Wednesday, May 16, 2007

Dying To Look Good Excerpt #58

Natural vs. Synthetic

There are no standard definitions within the cosmetic and personal care product industry for natural or synthetic. However, the National Organic Program (NOP) does have definitions that are accepted within the organic food industry.

Since many people are interested in knowing if the ingredients in their products are natural or synthetic, the NOP definitions were used to define the ingredients in the Cosmetic Ingredient List as natural or synthetic:

Nonsynthetic (natural)
"A substance that is derived from mineral, plant, or animal matter and does not undergo a synthetic process as defined in section 6502(21) of the Act (7 U.S.C. 6502(21)). For the purposes of this part, nonsynthetic is used as a synonym for natural as the term is used in the Act."

"A substance that is formulated or manufactured by a chemical process or by a process that chemically changes a substance extracted from naturally occurring plant, animal, or mineral sources, except that such term shall not apply to substances created by naturally occurring biological processes."

You can find out if the ingredients in your skin care products contain natural or synthetic ingredients in the book Dying To Look Good.

Find cosmetics and personal care products with natural ingredients in Dying To Look Good and on

Thursday, May 10, 2007

Dying To Look Good Excerpt #57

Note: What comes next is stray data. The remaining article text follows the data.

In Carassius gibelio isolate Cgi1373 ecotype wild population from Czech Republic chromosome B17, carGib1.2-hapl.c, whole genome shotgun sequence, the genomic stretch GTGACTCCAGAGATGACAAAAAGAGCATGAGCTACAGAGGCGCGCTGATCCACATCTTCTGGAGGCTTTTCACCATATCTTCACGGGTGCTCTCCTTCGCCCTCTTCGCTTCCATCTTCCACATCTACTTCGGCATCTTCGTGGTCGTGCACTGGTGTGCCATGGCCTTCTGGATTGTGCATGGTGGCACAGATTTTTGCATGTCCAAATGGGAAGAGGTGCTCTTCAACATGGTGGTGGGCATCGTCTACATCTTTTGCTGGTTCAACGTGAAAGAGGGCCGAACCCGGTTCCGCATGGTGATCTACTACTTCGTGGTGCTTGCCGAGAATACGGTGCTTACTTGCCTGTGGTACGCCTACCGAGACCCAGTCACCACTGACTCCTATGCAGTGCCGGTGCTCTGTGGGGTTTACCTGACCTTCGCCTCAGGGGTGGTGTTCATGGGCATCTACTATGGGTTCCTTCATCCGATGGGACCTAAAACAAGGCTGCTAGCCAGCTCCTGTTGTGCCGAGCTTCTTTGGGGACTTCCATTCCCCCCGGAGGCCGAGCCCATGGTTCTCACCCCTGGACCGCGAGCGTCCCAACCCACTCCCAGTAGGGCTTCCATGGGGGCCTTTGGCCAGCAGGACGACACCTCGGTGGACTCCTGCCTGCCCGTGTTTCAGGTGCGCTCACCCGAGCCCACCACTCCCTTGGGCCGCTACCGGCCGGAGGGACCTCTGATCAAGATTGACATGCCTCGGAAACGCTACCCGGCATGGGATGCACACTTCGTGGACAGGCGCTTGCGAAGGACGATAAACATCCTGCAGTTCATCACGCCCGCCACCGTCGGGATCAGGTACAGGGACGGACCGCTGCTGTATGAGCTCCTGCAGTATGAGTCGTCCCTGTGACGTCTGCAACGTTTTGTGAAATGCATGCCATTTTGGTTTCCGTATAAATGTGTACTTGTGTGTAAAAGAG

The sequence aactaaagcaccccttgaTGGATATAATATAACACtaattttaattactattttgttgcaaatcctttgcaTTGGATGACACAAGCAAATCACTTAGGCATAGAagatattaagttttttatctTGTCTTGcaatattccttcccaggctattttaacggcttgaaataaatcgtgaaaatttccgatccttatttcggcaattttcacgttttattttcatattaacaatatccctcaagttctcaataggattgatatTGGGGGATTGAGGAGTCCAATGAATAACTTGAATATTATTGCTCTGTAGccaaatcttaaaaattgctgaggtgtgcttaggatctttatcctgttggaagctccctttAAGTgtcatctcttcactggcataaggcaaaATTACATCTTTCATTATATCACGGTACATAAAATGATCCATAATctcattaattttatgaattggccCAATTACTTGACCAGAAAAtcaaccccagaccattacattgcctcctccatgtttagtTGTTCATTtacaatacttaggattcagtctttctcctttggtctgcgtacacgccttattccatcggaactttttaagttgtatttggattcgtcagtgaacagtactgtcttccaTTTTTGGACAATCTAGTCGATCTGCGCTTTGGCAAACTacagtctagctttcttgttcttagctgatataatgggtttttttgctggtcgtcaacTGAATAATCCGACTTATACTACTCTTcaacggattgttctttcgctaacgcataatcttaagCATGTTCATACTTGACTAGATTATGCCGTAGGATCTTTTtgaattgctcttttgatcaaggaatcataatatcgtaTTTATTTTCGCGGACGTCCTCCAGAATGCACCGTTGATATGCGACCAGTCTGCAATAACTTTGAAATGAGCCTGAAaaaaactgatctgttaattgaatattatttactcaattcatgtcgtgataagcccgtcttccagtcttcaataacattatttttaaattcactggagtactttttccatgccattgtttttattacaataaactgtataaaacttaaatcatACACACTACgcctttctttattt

Cosmetic complaints

The FDA maintains the Cosmetic Adverse Reaction Monitoring Database to keep track of adverse reactions to cosmetics. The FDA estimates, however, that it receives only a small percentage of complaints about cosmetics filed by consumers. Poison control centers, manufacturers and distributors, and state and local agencies are more likely to receive complaints of adverse reactions to cosmetics.

The most common complaints reported to the FDA in 1999 were related to dermatitis, fragrance sensitivity, nervous system reactions, pain, respiratory system reactions, and tissue damage.

If you experience adverse reactions to cosmetics, you can contact the FDA:

• by phone: 301-436-2405
• by e-mail:
• call the nearest FDA district office found in the blue pages of your phone book

Note: It is very unlikely that you'll need to file a complaint if you use the information in Dying To Look Good to choose healthy products.

Friday, May 04, 2007

Healthy Skin Care

Your skin is like a sponge. It absorbs a great deal of what you put on it, directly into your bloodstream.

When you eat, the food you put into your body is filtered through your liver and some of the toxic effect is reduced.

That's not the case with skin care products. There is no filter to reduce the toxic effects as there is when you eat. Many skin care products contain harmful chemicals that go directly into your bloodstream. Some cause cancer.

How do you determine which skin care products are healthy to use and which are not?

You have several choices.

You could learn to read and interpret labels so you know exactly what each ingredient is that's listed on the label.

You could shop for products that have been screened by an expert and determined to be healthy.

Or you can learn how to make your own.

Finding healthy skin care products isn't hard if you have the right resources. It just takes a little conscious effort and a commitment to your good health.

Check out our healthy Product of the Month. Come back every month to discover a new healthy product.